Asked how much they were influenced by the recent high profile debate about marriage and by Pres. George W. Bush’s recent announcement that he will push for a federal constitutional amendment barring gay marriage, Cohen told the press conference, “We were disappointed.”
“We were inspired by what was going on around the country,” he said, of the more positive recent developments. “But we’ve always wanted to be married.”
The couple said they only began to talk with Lambda about filing the suit last week, but were willing to sign on at once.
“We had to make a quick decision about being plaintiffs in this case, but we had always thought of ourselves as a couple,” Cohen said.
The Lambda suit comes on the heels of an advisory opinion issued last week by New York State Attorney General Eliot Spitzer that argued that same-sex marriage is not allowed under current law, even though out-of-state gay marriages should be recognized by New York. Spitzer’s opinion raised the same equal protection concerns about the current law that form the basis of the Lambda case.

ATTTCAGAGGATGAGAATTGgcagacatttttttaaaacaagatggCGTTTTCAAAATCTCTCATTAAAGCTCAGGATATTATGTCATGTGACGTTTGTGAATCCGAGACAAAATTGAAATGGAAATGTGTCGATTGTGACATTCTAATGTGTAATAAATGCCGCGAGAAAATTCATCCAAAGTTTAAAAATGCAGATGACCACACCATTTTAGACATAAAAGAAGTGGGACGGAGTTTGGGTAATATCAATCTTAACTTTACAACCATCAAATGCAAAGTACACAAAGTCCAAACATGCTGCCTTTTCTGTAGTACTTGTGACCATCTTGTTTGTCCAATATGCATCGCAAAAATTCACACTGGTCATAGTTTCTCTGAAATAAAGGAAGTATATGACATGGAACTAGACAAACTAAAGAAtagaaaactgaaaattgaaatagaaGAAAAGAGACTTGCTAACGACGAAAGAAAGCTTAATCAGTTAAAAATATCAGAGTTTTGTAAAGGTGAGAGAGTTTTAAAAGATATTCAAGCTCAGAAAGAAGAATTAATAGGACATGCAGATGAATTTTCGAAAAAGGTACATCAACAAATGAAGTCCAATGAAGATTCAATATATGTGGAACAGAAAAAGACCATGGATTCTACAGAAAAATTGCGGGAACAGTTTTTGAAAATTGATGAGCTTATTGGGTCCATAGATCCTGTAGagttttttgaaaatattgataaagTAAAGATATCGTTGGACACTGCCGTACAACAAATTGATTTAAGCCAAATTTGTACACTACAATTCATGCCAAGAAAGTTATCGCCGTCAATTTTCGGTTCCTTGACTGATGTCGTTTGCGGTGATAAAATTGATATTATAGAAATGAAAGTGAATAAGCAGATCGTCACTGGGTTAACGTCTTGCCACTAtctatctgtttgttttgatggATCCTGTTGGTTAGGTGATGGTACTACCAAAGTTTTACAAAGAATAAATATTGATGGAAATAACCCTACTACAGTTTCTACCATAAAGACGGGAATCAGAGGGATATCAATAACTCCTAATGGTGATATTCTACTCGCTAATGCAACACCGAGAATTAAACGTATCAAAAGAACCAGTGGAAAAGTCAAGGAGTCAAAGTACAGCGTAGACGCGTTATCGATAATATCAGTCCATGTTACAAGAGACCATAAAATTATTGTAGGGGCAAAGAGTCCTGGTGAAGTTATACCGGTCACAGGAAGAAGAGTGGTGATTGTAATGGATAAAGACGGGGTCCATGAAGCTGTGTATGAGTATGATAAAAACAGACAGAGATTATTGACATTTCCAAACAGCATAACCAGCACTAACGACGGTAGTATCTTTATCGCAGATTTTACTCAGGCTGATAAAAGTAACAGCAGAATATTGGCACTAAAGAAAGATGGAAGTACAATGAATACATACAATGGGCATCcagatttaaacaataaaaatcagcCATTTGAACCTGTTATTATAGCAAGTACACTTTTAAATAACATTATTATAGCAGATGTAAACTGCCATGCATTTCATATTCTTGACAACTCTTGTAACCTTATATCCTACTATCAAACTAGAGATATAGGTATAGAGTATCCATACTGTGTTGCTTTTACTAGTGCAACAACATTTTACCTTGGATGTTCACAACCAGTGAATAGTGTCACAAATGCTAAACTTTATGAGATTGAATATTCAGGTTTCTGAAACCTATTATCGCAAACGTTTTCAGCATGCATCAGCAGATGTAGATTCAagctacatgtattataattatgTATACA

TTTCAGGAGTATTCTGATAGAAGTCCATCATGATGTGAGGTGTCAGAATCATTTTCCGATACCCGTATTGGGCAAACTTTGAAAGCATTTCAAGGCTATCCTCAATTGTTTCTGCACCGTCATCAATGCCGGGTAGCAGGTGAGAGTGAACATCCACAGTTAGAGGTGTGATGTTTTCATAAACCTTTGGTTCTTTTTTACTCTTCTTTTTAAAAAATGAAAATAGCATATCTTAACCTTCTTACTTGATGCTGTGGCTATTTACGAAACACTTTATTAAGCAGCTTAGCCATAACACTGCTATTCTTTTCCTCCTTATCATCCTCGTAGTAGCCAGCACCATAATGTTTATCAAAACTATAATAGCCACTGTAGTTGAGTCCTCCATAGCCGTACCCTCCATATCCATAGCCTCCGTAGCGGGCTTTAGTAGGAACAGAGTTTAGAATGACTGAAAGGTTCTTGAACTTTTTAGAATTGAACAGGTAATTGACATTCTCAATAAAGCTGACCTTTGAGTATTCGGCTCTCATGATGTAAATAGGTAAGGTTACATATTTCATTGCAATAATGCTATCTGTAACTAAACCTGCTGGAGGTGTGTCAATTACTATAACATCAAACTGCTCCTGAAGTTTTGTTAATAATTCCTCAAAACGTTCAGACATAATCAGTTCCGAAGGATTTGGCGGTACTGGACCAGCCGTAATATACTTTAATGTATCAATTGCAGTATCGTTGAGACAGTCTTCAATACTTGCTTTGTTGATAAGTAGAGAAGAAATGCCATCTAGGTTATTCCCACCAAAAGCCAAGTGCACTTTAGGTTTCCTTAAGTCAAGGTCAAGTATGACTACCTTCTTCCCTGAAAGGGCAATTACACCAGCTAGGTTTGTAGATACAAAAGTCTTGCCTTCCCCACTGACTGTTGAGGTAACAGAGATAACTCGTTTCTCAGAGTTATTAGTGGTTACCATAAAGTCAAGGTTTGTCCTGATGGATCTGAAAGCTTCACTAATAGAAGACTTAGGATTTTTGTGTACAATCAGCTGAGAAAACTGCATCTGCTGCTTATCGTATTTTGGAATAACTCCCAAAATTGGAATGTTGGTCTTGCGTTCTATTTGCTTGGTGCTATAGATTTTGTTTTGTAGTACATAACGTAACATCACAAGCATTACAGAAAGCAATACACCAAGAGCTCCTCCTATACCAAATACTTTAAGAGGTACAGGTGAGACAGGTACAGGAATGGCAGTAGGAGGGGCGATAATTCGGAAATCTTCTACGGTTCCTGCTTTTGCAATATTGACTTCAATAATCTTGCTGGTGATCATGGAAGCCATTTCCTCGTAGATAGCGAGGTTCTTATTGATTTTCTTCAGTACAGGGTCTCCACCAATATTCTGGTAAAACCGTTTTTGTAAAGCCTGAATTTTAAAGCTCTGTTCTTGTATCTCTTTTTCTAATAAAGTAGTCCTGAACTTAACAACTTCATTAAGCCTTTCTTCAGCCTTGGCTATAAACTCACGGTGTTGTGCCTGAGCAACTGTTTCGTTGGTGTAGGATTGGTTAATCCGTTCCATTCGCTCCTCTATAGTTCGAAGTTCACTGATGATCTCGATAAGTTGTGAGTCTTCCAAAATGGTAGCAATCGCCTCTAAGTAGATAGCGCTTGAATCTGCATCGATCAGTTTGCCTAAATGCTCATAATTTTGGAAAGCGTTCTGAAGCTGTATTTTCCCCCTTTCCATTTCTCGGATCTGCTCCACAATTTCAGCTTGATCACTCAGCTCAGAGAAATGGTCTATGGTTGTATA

According to Sommer, the lawsuit will not challenge Spitzer’s interpretation of the current law, instead focusing on its underlying constitutionality.
Sommer would not speculate on whether Spitzer’s office, as the state’s lawyer, would defend the current law, or join in a friend of the court brief supporting the challenge.
Since 2002, Lambda has been engaged in a lawsuit seeking same-sex marriage rights in New Jersey and is part of the legal team seeking such rights in California in the case spawned by San Francisco Mayor Gavin Newsom’s decision to issue marriage licenses to gay and lesbian couples. Lambda also announced this week a similar lawsuit in Washington state.
As Gay City News goes to press, John Shields, the out gay mayor of Nyack in Rockland County, is preparing to file a separate suit seeking same-sex marriage rights. Shields is represented by Norman Siegel, the former head of the New York Civil Liberties Union.
©2004 Community News Group